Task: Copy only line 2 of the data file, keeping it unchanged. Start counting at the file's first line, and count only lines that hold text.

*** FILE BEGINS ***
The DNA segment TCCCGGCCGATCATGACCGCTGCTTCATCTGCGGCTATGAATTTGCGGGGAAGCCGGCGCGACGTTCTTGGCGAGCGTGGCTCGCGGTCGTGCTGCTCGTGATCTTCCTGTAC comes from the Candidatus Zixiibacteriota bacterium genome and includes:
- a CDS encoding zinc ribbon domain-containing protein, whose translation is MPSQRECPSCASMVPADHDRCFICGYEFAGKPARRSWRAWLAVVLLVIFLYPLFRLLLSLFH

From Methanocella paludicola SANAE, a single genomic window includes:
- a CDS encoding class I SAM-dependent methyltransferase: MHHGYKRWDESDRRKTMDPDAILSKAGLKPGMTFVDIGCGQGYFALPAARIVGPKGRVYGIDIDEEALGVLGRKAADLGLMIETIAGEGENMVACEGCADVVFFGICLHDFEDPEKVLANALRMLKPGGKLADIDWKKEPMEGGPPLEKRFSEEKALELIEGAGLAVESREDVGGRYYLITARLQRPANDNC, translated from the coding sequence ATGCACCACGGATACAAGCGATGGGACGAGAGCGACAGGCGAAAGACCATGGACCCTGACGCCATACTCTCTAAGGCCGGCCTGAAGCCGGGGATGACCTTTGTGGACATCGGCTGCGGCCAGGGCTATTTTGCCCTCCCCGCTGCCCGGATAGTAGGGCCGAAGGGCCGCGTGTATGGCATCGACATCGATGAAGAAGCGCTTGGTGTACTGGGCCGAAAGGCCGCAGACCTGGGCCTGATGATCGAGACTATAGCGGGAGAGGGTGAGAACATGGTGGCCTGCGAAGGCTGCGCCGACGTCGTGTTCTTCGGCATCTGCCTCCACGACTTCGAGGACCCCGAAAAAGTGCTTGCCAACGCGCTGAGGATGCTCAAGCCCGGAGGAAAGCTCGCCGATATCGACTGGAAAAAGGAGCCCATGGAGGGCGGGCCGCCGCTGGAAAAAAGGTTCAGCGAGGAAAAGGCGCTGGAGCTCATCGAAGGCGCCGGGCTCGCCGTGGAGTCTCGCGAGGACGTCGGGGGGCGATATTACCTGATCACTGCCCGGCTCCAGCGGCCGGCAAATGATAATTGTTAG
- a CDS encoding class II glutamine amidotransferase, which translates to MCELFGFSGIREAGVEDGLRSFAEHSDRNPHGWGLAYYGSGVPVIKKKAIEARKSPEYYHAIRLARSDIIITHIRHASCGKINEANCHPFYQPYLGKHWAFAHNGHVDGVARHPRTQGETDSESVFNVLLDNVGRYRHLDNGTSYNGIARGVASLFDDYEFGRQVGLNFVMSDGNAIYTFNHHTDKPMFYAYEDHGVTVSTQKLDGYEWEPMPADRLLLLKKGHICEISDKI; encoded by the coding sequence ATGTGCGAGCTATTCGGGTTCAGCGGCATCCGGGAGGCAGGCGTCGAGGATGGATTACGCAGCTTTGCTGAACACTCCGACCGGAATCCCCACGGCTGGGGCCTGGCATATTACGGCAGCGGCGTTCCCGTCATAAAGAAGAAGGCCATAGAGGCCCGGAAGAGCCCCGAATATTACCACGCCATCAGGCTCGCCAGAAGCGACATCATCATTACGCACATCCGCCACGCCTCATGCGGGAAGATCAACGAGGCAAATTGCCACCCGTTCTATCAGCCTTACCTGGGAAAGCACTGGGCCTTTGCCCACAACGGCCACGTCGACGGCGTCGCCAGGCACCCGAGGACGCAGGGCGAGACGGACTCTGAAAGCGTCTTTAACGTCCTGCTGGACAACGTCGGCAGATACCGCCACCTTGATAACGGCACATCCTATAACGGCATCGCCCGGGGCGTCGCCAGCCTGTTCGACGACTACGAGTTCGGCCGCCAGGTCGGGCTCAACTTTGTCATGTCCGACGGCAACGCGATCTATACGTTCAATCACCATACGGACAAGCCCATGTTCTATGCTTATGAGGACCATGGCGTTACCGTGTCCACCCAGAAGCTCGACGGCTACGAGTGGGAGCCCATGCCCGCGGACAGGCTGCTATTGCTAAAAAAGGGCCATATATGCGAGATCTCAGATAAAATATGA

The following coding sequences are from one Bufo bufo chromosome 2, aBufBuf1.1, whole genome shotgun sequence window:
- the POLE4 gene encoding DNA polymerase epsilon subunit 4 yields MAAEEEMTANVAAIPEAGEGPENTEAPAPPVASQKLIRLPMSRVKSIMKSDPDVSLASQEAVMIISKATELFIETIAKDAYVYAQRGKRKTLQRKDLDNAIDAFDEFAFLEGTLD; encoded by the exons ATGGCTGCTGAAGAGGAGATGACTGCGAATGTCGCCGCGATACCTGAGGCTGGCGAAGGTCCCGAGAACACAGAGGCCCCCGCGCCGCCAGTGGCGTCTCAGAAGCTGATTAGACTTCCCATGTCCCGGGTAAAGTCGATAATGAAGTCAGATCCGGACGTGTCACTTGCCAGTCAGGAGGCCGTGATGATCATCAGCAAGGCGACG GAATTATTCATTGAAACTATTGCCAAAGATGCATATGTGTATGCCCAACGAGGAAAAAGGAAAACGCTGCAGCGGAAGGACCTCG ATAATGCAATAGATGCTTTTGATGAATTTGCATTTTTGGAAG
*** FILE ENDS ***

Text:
- a CDS encoding zinc ribbon domain-containing protein, whose translation is MPSQRECPSCASMVPADHDRCFICGYEFAGKPARRSWRAWLAVVLLVIFLYPLFRLLLSLFH